39. The Tribunal took into consideration the Respondent’s defence in the alternative with reference to the Applicant’s conduct and concluded that there was not documentary evidence submitted to the Tribunal in accordance with section 62(6) Employment Ordinance 2004.
40. Upon hearing evidence submitted by and on behalf of the Applicant and the Respondent the Tribunal took into consideration all the surrounding circumstances and concluded that the Applicant’s dismissal was unfair.”
12. The Tribunal then turned to consider compensation, as follows:
(i) The Basic Award
The Tribunal found that the applicant was over 40 years of age and had been employed for 2 years, and they therefore awarded 3 weeks wages in accordance with section 90(2)(a) of the Ordinance. No complaint is made of the way that is calculated.
(ii) The Compensatory Award
The Tribunal broke this down under the following heads:
(a) Immediate Loss of Wages
The Tribunal calculated these from the effective date of termination to the first hearing before the Tribunal. That was two months and one week, for which they awarded $13,384.62. They then extended that for a further two months to the date of the substantive hearing, on the basis that the employer was to blame for the delay. They awarded a further $12,000 for that. They then added on $2,000 for loss of the fringe benefit of her accommodation for 2 months.
(b) Manner of Dismissal
The Tribunal awarded $5,000 for the way in which “the employee’s sacking was handled by the employer”.
(c) Loss of Statutory Protection
The Tribunal awarded $1,000 for this. No separate complaint is made about that.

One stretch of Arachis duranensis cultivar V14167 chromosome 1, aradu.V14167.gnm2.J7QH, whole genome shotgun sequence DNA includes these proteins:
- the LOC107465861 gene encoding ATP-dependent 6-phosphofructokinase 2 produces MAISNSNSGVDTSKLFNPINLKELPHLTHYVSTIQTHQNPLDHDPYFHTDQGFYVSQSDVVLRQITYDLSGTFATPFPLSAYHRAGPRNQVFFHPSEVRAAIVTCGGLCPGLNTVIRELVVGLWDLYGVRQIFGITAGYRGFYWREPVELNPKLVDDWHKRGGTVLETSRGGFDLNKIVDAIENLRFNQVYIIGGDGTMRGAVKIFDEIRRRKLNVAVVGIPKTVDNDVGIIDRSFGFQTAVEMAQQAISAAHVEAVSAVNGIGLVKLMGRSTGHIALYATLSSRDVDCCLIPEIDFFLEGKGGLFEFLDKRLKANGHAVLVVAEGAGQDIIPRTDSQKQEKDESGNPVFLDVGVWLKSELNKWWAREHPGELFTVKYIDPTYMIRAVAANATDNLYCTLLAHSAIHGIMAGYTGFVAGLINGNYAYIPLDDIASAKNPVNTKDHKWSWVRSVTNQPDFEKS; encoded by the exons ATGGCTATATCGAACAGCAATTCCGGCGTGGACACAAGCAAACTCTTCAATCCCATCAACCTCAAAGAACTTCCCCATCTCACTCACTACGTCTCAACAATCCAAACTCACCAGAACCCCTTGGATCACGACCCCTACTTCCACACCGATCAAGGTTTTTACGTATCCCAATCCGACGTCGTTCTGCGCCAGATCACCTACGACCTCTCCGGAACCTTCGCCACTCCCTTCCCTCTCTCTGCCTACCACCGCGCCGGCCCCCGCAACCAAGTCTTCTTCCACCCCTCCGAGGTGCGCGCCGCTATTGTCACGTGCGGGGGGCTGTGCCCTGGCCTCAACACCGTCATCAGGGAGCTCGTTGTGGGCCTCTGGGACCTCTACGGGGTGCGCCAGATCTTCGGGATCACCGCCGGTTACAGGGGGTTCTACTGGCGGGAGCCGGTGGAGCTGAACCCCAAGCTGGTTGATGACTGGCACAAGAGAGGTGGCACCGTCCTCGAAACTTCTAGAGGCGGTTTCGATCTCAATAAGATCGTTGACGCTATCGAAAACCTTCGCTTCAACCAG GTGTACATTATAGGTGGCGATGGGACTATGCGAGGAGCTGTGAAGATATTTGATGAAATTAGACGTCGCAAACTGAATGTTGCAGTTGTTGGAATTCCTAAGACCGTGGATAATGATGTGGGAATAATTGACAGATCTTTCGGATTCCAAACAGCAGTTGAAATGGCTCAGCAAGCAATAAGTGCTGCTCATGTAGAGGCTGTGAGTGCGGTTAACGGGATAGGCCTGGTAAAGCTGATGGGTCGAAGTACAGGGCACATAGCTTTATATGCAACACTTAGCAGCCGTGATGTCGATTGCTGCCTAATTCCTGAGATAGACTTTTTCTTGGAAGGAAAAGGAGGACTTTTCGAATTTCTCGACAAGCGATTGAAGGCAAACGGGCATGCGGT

(iii) Other Matters
The Tribunal considered that the employer had wasted four days by failing to appear and awarded $400 per day for a total of $1,600. Although they referred to the appellant’s failure to appear, it seems that this related to the former owner of the appellant company, a Mr. Civre.
(b) National Insurance (NIS)
The Tribunal calculated the NIS contribution due both from the employer and the complainant on the 4 months and 1 week for which they had awarded loss of wages. They then deducted the employee’s contribution ($400.68) from the total award, and directed payment of the balance to the complainant. They directed payment of that $400.68 plus the employer’s contribution of $542.09 (for a total of $942.77) to the office of the Tribunal but made payable to the National Insurance Board.
GROUNDS OF APPEAL
13. The grounds of appeal were, in brief summary, that-
1. The Tribunal erred in law in finding tht the Appellant had failed to prove that a redundancy situation existed.
2. The Tribunal misdirected itself in law in that it confused the requirement to establish the reason for dismissal under section 69(1) with the question of whether the dismissal was fair or unfair under section 69(3), and that there were inconsistencies in their approach.
3. The Tribunal gave no, or no adequate, reasons for its findings, or alternatively that those findings did not relate to the evidence.
4. There is no automatic rule that any procedural failure renders a dismissal unfair, particularly where dismissal on the basis of redundancy was inevitable in any event.
5. In the circumstances the Tribunal’s ruling was not a reasoned ruling as required by rule 11 (2)4 of the Employment Ordinance (Labour Tribunal Procedure) Rules 2004.